Author Contributions

Conceived and designed the experiments: JL JQ WQ WRX. Performed the experiments: DMY QC YL GFX JY. Analyzed the data: JL JQ WQ WRX. Contributed reagents/materials/analysis tools: JQ JL DMY. Wrote the paper: JL JQ WQ WRX CZW HYC. Involved in the delivery of the clinical data: JY ZQ.

References

  1. 1. Esteller M (2008) Epigenetics in cancer. N Engl J Med 358: 1148–1159.M. Esteller2008Epigenetics in cancer.N Engl J Med35811481159
  2. 2. Mizuno S, Chijiwa T, Okamura T, Akashi K, Fukumaki Y, et al. (2001) Expression of DNA methyltransferases DNMT1, 3A, and 3B in normal hematopoiesis and in acute and chronic myelogenous leukemia. Blood 97: 1172–1179.S. MizunoT. ChijiwaT. OkamuraK. AkashiY. Fukumaki2001Expression of DNA methyltransferases DNMT1, 3A, and 3B in normal hematopoiesis and in acute and chronic myelogenous leukemia.Blood9711721179
  3. 3. Ley TJ, Ding L, Walter MJ, McLellan MD, Lamprecht T, et al. (2010) DNMT3A mutations in acute myeloid leukemia. N Engl J Med 363: 2424–2433.TJ LeyL. DingMJ WalterMD McLellanT. Lamprecht2010DNMT3A mutations in acute myeloid leukemia.N Engl J Med36324242433
  4. 4. Walter MJ, Ding L, Shen D, Shao J, Grillot M, et al. (2011) Recurrent DNMT3A mutations in patients with myelodysplastic syndromes. Leukemia 25: 1153–1158.MJ WalterL. DingD. ShenJ. ShaoM. Grillot2011Recurrent DNMT3A mutations in patients with myelodysplastic syndromes.Leukemia2511531158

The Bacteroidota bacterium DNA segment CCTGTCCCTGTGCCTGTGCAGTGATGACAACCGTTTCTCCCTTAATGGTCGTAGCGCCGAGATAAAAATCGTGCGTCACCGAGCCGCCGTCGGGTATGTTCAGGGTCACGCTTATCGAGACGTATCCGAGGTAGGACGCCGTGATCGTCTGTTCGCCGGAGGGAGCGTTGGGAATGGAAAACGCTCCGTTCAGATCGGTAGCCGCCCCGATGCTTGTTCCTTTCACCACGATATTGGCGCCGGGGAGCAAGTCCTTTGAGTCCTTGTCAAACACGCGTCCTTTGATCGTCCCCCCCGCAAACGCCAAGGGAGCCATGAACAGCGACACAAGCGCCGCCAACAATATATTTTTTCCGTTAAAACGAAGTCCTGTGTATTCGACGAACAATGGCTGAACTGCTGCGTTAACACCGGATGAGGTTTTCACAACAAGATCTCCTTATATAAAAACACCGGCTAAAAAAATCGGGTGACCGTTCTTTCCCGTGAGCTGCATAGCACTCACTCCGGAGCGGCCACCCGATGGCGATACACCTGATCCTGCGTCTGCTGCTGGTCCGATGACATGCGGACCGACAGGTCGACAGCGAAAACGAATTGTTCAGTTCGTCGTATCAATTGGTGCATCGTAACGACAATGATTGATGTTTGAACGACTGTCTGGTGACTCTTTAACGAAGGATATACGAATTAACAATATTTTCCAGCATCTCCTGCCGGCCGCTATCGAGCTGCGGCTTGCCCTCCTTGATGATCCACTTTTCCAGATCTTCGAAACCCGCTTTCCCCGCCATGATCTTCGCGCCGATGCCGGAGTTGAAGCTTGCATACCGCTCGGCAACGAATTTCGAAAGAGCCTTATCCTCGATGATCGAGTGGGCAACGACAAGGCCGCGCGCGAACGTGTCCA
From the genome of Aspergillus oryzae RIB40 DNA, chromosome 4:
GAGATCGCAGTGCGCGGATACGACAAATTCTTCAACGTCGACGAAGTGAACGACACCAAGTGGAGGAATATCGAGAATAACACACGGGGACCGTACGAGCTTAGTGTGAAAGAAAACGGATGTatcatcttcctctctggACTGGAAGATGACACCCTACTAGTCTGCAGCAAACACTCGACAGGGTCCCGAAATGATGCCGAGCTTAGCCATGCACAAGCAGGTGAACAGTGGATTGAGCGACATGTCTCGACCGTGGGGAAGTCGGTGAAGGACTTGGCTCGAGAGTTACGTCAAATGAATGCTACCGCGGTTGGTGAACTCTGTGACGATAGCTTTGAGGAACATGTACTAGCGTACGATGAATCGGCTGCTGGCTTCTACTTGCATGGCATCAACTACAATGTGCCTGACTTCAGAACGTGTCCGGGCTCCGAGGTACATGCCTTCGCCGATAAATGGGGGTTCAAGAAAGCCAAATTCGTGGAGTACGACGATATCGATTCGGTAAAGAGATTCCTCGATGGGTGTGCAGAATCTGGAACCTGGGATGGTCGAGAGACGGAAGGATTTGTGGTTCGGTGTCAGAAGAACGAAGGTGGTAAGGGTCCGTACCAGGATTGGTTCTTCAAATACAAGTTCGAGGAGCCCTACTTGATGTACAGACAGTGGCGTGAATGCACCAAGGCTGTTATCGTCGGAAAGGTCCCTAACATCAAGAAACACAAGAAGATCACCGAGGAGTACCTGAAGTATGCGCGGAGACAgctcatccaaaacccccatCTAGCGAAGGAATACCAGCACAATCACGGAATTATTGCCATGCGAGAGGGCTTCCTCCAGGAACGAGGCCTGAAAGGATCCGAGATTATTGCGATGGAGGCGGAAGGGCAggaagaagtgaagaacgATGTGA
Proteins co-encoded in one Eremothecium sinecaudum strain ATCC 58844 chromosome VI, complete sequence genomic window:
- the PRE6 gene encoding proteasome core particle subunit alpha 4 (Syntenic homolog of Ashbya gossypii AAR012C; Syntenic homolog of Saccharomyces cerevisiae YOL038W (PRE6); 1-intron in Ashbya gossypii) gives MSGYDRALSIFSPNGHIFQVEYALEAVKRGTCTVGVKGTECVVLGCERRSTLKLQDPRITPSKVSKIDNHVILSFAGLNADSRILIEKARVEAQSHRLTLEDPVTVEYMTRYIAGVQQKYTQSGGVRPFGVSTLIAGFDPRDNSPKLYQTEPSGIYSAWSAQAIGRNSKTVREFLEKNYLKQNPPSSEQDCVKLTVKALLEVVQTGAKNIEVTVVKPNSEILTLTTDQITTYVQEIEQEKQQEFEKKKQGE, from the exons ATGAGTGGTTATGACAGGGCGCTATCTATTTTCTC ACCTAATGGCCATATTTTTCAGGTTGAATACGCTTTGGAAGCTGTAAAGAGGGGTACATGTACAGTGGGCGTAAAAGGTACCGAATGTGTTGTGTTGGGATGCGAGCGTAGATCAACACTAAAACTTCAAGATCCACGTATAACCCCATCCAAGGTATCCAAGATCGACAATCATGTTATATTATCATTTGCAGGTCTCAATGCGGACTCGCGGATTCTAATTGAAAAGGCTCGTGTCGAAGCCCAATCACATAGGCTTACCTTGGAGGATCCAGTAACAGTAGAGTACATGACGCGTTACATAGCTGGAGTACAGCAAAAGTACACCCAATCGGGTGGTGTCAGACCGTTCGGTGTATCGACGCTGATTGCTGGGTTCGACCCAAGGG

5. 5. Bennett JM, Catovsky D, Daniel MT, Flandrin G, Galton DA, et al. (1985) Proposed revised criteria for the classification of acute myeloid leukaemia. A report of the French-American-British Cooperative Group. Ann Intern Med 103: 620–625.JM BennettD. CatovskyMT DanielG. FlandrinDA Galton1985Proposed revised criteria for the classification of acute myeloid leukaemia. A report of the French-American-British Cooperative Group.Ann Intern Med103620625
  6. 6. Vardiman JW, Thiele J, Arber DA, Brunning RD, Borowitz MJ, et al. (2009) The 2008 revision of the World Health Organization (WHO) classification of myeloid neoplasms and acute leukemia: rationale and important changes. Blood 114: 937–951.JW VardimanJ. ThieleDA ArberRD BrunningMJ Borowitz2009The 2008 revision of the World Health Organization (WHO) classification of myeloid neoplasms and acute leukemia: rationale and important changes.Blood114937951
  7. 7. Qian J, Lin J, Yao DM, Chen Q, Xiao GF, et al. (2010) Rapid detection of JAK2 V617F mutation using high-resolution melting analysis with LightScanner platform. Clin Chim Acta 410: 2097–2100.J. QianJ. LinDM YaoQ. ChenGF Xiao2010Rapid detection of JAK2 V617F mutation using high-resolution melting analysis with LightScanner platform.Clin Chim Acta41020972100
  8. 8. Yamashita Y, Yuan J, Suetake I, Suzuki H, Ishikawa Y, et al. (2010) Array-based genomic resequencing of human leukemia. Oncogene 29: 3723–3731.Y. YamashitaJ. YuanI. SuetakeH. SuzukiY. Ishikawa2010Array-based genomic resequencing of human leukemia.Oncogene2937233731